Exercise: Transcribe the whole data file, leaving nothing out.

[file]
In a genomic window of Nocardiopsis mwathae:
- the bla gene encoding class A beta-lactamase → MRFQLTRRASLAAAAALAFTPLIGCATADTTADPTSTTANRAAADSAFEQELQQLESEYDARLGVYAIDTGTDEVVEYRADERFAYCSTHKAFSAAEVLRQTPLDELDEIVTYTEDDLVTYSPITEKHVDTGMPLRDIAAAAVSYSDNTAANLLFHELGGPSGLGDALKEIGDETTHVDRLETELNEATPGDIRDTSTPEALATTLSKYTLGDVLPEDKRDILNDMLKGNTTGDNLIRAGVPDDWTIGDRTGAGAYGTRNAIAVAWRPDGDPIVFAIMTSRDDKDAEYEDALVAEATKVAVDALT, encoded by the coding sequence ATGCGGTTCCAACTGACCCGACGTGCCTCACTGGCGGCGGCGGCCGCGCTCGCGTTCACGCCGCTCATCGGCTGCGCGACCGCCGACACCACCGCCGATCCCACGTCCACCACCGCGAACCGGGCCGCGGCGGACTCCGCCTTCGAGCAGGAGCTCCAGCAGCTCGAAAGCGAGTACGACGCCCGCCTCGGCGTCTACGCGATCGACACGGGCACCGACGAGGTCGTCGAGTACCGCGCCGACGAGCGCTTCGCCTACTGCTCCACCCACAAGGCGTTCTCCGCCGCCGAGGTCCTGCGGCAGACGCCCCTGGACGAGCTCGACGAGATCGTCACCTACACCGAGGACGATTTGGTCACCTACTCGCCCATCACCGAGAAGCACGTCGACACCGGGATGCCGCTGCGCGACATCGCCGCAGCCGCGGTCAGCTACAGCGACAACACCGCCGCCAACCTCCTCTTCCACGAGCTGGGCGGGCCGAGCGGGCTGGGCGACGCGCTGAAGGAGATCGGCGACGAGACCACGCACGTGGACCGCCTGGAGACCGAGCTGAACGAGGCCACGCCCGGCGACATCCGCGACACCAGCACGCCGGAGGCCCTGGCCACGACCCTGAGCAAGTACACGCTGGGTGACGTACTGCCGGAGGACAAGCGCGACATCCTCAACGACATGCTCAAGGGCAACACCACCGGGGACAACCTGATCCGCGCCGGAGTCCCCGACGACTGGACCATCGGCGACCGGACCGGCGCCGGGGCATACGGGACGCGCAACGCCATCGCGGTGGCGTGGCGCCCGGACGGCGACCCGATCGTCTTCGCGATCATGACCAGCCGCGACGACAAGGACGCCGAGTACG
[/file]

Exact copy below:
In a genomic window of Nocardiopsis mwathae:
- the bla gene encoding class A beta-lactamase → MRFQLTRRASLAAAAALAFTPLIGCATADTTADPTSTTANRAAADSAFEQELQQLESEYDARLGVYAIDTGTDEVVEYRADERFAYCSTHKAFSAAEVLRQTPLDELDEIVTYTEDDLVTYSPITEKHVDTGMPLRDIAAAAVSYSDNTAANLLFHELGGPSGLGDALKEIGDETTHVDRLETELNEATPGDIRDTSTPEALATTLSKYTLGDVLPEDKRDILNDMLKGNTTGDNLIRAGVPDDWTIGDRTGAGAYGTRNAIAVAWRPDGDPIVFAIMTSRDDKDAEYEDALVAEATKVAVDALT, encoded by the coding sequence ATGCGGTTCCAACTGACCCGACGTGCCTCACTGGCGGCGGCGGCCGCGCTCGCGTTCACGCCGCTCATCGGCTGCGCGACCGCCGACACCACCGCCGATCCCACGTCCACCACCGCGAACCGGGCCGCGGCGGACTCCGCCTTCGAGCAGGAGCTCCAGCAGCTCGAAAGCGAGTACGACGCCCGCCTCGGCGTCTACGCGATCGACACGGGCACCGACGAGGTCGTCGAGTACCGCGCCGACGAGCGCTTCGCCTACTGCTCCACCCACAAGGCGTTCTCCGCCGCCGAGGTCCTGCGGCAGACGCCCCTGGACGAGCTCGACGAGATCGTCACCTACACCGAGGACGATTTGGTCACCTACTCGCCCATCACCGAGAAGCACGTCGACACCGGGATGCCGCTGCGCGACATCGCCGCAGCCGCGGTCAGCTACAGCGACAACACCGCCGCCAACCTCCTCTTCCACGAGCTGGGCGGGCCGAGCGGGCTGGGCGACGCGCTGAAGGAGATCGGCGACGAGACCACGCACGTGGACCGCCTGGAGACCGAGCTGAACGAGGCCACGCCCGGCGACATCCGCGACACCAGCACGCCGGAGGCCCTGGCCACGACCCTGAGCAAGTACACGCTGGGTGACGTACTGCCGGAGGACAAGCGCGACATCCTCAACGACATGCTCAAGGGCAACACCACCGGGGACAACCTGATCCGCGCCGGAGTCCCCGACGACTGGACCATCGGCGACCGGACCGGCGCCGGGGCATACGGGACGCGCAACGCCATCGCGGTGGCGTGGCGCCCGGACGGCGACCCGATCGTCTTCGCGATCATGACCAGCCGCGACGACAAGGACGCCGAGTACG